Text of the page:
pected, on plausible grounds, that the judicial powers of


the consuls were also for a time transferred to the

From this point we trace no efficient attempt of the
commons to gain the magistracies, till 378, when the tri-
bune Licinius Stolo introduced his three celebrated mea-
sures, wliich he was not able to carry till 387. By his
first law the Consulate was permanently re-established
as the highest office of the state ; both orders of citizens
were declared eligible ; and, with a very necessary pre-
caution, it was provided, that one of the Consuls must
always be a Plebeian. The nobles were only able to
get the judicial functions of these magistrates finally
separated from the office, and committed to the praetors,
who at first were patricians.t

The other two statutes of Licinius related to the Bank-
ruptcy Law and the Public Domain. During the period
which has been last considered, the grievances of the
poorer plebeians, in regard to both of these matters, were
repeatedly brought forward, and excited several danger-
ous commotions. In the course of the fourth century of
Rome, at least two eminent citizens expiated with their
lives the crime of defending the poor against oppression.
Spurius Mselius, a powerful commoner, was the first
victim ; and the second was the patrician Marcus ]\Ian-
lius, who, after having saved the Capitol from the Gauls,
was judicially murdered, on a pretence of his aiming at
the sovereignty, but truly for having protested for years
against the insolvency laws and their abuse. The his-
torians of the republic, and especially Li vy, the strenuous
partisan of the aristocracy, would have us to believe,
that both suffered deservedly ; and their fame has been
overshadowed by that of their celebrated destroyers.
For the dictator, by whose command Spurius was slain,
was the venerable Cincinnatus ; and Manlius was killed,
under a decree of the senate, " ne respublica," by the
consular tribunes for the year, at the head of whom

• Niebuhr, vol. ii. : On the Censorship and Consular Tribunes,
t Livii Histor. lib. vi. cap. 35-42; lib. vii. cap. I.


was Camillus. We cannot now determine the motives
either of Spurius or Manlius ; but nothing can be more
certain than that the acts for which they died were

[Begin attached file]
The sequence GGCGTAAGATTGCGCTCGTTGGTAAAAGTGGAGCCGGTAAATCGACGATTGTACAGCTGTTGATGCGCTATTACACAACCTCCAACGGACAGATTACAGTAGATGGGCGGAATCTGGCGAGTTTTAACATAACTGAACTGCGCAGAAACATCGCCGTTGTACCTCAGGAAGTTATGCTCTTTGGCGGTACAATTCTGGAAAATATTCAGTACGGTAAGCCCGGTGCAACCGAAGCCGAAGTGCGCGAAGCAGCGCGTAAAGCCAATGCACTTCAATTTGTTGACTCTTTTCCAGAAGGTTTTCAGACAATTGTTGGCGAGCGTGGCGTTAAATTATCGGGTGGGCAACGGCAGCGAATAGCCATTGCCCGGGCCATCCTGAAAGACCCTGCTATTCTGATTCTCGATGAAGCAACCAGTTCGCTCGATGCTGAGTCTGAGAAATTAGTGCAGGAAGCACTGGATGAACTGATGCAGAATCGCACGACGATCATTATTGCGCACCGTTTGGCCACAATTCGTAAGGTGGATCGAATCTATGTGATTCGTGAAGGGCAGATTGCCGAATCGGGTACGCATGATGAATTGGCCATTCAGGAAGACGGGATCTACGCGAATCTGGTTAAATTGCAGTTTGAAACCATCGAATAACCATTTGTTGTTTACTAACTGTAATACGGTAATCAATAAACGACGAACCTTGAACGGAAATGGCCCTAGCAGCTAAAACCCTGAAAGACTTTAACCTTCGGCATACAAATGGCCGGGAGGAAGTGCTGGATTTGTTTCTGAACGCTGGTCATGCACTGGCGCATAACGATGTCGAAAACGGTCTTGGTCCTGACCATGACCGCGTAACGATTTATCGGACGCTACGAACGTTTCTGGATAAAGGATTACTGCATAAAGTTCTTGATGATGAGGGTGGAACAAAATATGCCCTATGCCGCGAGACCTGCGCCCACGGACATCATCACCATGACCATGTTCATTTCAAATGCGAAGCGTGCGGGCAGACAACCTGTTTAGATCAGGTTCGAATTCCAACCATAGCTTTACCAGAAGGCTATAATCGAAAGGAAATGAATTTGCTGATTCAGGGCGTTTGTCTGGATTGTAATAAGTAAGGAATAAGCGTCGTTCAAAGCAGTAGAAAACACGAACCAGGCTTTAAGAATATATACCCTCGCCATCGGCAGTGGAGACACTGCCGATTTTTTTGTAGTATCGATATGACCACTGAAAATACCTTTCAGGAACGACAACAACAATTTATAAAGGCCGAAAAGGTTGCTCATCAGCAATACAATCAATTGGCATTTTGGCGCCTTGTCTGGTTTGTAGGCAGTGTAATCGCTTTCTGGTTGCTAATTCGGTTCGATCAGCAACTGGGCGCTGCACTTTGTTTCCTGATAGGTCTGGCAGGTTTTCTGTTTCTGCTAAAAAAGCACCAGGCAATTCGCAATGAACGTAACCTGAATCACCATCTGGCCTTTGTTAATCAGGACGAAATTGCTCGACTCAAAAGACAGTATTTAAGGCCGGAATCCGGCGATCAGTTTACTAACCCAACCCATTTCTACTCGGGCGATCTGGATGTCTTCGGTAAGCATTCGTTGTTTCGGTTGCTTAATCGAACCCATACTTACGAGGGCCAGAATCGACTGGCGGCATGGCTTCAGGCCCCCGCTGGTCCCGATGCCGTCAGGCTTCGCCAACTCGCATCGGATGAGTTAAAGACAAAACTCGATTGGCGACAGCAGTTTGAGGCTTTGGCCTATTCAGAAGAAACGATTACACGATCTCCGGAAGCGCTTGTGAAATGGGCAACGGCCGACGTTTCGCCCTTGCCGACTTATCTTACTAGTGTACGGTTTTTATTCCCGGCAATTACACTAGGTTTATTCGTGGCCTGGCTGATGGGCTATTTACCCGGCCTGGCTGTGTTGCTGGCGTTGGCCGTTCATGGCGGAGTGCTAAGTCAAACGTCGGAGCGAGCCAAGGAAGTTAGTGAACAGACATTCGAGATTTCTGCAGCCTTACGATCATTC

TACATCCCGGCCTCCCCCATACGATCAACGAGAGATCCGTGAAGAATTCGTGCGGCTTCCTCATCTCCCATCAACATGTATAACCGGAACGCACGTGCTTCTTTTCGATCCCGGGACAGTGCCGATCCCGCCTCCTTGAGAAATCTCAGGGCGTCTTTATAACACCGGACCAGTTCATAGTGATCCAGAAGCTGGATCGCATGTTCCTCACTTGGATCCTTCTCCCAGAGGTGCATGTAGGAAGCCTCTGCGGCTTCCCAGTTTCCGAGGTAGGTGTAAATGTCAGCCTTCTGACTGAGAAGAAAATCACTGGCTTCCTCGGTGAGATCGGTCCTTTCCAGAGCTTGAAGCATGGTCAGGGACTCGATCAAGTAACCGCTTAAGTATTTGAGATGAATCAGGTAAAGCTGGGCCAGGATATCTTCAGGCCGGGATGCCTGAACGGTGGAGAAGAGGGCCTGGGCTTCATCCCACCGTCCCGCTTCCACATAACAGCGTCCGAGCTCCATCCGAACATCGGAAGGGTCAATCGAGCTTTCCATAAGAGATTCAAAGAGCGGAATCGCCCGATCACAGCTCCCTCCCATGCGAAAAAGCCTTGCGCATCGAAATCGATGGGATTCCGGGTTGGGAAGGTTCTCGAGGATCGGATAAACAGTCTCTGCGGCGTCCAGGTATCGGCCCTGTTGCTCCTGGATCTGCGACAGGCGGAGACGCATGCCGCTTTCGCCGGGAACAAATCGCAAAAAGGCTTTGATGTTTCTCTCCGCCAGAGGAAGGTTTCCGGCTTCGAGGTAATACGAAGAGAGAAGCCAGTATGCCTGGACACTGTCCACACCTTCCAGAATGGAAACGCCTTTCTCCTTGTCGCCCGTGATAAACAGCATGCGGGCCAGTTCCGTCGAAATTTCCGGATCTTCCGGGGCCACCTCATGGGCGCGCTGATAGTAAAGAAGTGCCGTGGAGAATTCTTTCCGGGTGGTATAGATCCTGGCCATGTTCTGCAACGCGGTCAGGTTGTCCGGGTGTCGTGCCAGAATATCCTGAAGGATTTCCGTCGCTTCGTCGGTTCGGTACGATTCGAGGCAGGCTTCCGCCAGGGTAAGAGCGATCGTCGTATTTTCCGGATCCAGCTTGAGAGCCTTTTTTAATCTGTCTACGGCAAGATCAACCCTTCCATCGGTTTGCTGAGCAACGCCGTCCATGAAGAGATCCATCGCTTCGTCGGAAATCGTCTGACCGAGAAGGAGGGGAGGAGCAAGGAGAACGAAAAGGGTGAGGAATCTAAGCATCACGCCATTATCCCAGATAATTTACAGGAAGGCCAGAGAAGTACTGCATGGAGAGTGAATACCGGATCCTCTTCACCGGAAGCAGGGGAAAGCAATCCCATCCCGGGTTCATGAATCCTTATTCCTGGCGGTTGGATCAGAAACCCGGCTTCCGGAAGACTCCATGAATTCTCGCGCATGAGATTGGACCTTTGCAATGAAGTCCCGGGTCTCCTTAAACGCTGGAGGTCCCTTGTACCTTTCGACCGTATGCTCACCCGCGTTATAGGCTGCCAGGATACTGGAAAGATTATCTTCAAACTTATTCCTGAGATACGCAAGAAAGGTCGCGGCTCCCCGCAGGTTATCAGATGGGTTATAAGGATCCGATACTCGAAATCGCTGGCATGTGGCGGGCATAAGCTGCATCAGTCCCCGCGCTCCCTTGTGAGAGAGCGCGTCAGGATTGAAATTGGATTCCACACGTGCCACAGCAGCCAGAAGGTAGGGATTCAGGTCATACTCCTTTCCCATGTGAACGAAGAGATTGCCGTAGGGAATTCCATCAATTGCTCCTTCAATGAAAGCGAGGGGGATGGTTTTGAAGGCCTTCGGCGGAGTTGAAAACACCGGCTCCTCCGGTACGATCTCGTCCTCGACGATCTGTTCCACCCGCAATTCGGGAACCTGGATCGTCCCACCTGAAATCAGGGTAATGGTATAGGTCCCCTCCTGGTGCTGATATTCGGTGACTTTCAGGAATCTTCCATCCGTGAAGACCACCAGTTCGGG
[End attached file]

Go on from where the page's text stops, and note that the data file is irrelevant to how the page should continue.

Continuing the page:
patriotic and just.

Licinius was more fortunate. For the first of the two
evils Avhich he endeavoured to remove, it was indeed dif-
ficult to find a remedy ; since a mere prospective altera-
tion of the insolvency law would not have satisfied the
wishes of the complainers, while a statute to extinguish
all existing debts would have involved an injustice pal-
pable even to the Romans, in spite of their characteristic
hatred of usury. His temporary law, by which all interest
already paid to creditors was imputed towards extinc-
tion of the principal, on condition that the balance should
be paid up by equal instalments in three years, probably
answered its immediate purpose. It however left the
sore to fester in the heart of the state, notwithstanding
the successive statutes to regulate the currency ; and
the distress of the lower classes generated a reckless
spirit which powerfully contributed to the deterioration
of the national character.

The Licinian law as to the Public Domain, was one of
those which from their subject were called Agrarian, a
term which has sometimes been misunderstood.* None
of the measures brought forward at Rome under this
name contemplated any interference with private pro-
perty, or its restriction to any fixed amount. They
referred solely to the Public Domain, and to no portions
even of that except such as were occupied by indivi-
duals on sufferance, in the manner which has been
already explained. As new districts were successively

* See Heyne, Leges Agrariae pestiferae et execrabiles (Opus-
eiila Academica, torn. iv. p. 350-373), a discourse written in 1793
against the agrarian propositions brought forward in the French
republic. The track of inquiry which Heyne indicated was pro-
secuted by Heeren in 1794, in his Geschichte der Revolution der
Gracchen (Kleine Historische Schriften, vol. i. 1803). The
difficulties which still encumbered the subject have been cleared
up by Niebuhr, in his Sections (vol. ii.) on the Public Lands, the
Early Assignments, and the Law of Spurius.


conquered, and the possession of them by the patricians
and their vassal tenantry grow inveterate, the abuse be-
came more glaring, and, at the same time, more difficult
of redress. The law of Licinius, aided by the accom-
panying reforms, appears for some time to have greatly
ameliorated the condition of the poor. It had reference
both to the public lands which might thereafter be
acquired by the state, and to those which it had already
conquered. In regard to all these, it enacted, tliat no Ro-
man should be allowed to possess on the title of sufferance